National Sections of the L5I:

Workers' Internationals

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The First International

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The International Working Men’s Association (IWMA), later to be known as the First International, was founded on 28 September 1864 at St Martin’s Hall in London. Despite the fact that it only existed for 12 years, it had an enormous influence on the world working class and anticapitalist movement. It was the first organisation which consciously set out to organise the working class into a worldwide force struggling against capitalism for its own emancipation.

Though it was mainly concentrated in Europe, many labour movements in north and south America owe their origins directly to the IWMA and its militants, many of whom emigrated after the defeat of the Paris Commune in 1871. All future internationals claimed a historic link and debt to the First International and most recognised Karl Marx’s role in its leadership.

Articles on the History of the First International available here

The Second International

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The Second International was founded in Paris in 1889 and it ended the national isolation of socialist organisations after the collapse of the First International. By this time, powerful socialist parties had been created in many European countries, often on the basis of the programmatic documents of the IWMA.

The later history of the International saw a struggle between a growing reformist tendency, based on the trade union bureaucracy and the majority of parliamentarians, and, in a number of countries, a small revolutionary wing.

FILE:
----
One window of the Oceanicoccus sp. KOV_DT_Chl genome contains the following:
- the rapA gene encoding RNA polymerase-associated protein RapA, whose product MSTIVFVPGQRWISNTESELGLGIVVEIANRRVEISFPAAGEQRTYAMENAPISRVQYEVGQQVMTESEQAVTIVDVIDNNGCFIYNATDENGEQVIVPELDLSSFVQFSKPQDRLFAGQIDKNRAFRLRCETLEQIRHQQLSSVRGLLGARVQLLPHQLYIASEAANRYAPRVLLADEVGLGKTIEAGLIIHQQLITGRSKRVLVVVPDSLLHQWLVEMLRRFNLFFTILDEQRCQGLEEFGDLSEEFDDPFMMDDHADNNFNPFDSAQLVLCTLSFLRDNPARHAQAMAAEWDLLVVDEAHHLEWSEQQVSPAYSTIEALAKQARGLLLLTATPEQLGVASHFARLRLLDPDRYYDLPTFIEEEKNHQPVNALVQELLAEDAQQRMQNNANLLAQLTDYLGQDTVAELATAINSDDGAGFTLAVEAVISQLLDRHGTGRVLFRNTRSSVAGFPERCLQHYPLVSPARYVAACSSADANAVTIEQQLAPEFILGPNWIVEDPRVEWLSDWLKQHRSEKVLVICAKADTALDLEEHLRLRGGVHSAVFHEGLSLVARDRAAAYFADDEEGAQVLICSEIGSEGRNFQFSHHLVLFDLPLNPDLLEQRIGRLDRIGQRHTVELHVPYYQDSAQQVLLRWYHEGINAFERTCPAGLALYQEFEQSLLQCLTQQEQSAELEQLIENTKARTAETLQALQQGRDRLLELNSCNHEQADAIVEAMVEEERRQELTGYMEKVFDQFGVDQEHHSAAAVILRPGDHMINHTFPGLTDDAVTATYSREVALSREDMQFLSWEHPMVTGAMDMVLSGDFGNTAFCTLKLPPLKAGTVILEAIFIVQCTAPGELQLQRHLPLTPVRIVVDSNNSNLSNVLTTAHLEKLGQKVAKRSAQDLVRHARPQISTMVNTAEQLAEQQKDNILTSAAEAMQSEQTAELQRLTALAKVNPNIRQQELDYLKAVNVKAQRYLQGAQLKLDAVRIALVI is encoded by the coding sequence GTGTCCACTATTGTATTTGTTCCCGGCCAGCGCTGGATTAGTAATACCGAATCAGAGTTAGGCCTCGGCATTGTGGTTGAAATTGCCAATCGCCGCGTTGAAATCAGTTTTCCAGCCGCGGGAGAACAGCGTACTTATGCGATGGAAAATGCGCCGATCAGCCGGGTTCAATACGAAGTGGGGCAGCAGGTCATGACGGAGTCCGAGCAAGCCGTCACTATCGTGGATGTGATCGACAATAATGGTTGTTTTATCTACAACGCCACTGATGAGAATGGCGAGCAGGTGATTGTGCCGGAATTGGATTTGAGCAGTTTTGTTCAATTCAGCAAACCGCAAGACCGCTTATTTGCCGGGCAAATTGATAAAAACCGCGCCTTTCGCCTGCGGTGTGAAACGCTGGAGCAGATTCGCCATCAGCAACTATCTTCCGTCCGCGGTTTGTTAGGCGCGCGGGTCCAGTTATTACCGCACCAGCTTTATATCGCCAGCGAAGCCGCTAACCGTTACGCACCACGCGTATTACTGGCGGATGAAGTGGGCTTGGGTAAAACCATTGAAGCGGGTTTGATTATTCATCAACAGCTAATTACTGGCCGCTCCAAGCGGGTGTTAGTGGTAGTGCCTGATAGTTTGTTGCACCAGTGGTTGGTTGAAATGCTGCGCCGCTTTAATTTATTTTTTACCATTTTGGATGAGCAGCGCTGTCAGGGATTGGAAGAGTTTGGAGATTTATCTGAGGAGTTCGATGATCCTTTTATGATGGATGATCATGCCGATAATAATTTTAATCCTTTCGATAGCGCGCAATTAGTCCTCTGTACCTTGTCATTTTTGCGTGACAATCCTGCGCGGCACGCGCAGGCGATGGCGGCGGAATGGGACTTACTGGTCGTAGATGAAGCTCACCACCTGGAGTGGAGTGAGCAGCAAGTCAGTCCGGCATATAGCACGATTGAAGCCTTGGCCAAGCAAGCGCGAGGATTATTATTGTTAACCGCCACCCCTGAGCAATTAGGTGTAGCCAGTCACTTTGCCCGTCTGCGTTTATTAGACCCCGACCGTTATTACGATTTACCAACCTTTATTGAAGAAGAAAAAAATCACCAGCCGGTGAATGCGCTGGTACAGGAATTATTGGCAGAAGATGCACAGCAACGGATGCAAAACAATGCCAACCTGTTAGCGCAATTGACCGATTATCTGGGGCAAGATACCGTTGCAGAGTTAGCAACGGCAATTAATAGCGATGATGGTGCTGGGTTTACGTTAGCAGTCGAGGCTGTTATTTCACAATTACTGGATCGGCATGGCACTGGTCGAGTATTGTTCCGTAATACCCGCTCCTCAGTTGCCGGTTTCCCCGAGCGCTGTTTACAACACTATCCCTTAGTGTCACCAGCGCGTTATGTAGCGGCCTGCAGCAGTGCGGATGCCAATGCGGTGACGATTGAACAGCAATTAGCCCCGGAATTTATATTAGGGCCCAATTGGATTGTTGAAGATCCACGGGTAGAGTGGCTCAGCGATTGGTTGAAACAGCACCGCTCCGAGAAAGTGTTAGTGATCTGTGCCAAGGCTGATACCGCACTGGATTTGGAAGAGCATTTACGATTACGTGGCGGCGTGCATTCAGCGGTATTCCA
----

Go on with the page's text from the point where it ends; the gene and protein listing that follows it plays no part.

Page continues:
Articles on the History of the Second International available here

The Third International

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The Third International, also known as the Communist International, was born out of the revolutionary opposition to the first World War.

The Russian Communist Party took the lead in convening a conference to found a third, Communist International in Moscow in March 1919.In the first years of its existence, the Comintern was the motor force for many significant achievements by the world working class – the defence of the October Revolution in Russia against imperialist encirclement and internal counter-revolution; the establishment of communist parties around the world; the development of revolutionary policy on the trade unions; the struggle against imperialism and national oppression; the building of revolutionary women’s and youth movements; the elaboration of the tactics of the united front and the workers’ government; and many other issues.

From the early 1920’s, a growing bureaucracy around Stalin took power and started to preach the need for “socialism in one country” and peaceful co-existence with global capitalism.

Articles on the History of the Third International available here

The Fourth International

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On 3 September 1938, 30 delegates from 11 countries gathered in the home of the veteran revolutionary Alfred Rosmer, outside Paris, to adopt a new international programme and to formally found the Fourth International.

Unlike the first three internationals, the fourth never became a mass international. Its strength remained in its programme (the Transitional Programme) and in a tiny but heroic band of cadres who defended it and fought for it in Europe, the Americas and Asia. After the Second World War, however, this small band fell into confusion and disarray.

Unlike the first three internationals, the fourth never became a mass international. Its strength remained in its programme (the Transitional Programme) and in a tiny but heroic band of cadres who defended it and fought for it in Europe, the Americas and Asia. After the Second World War, however, this small band fell into confusion and disarray.

Articles on the History of the Fourth International available here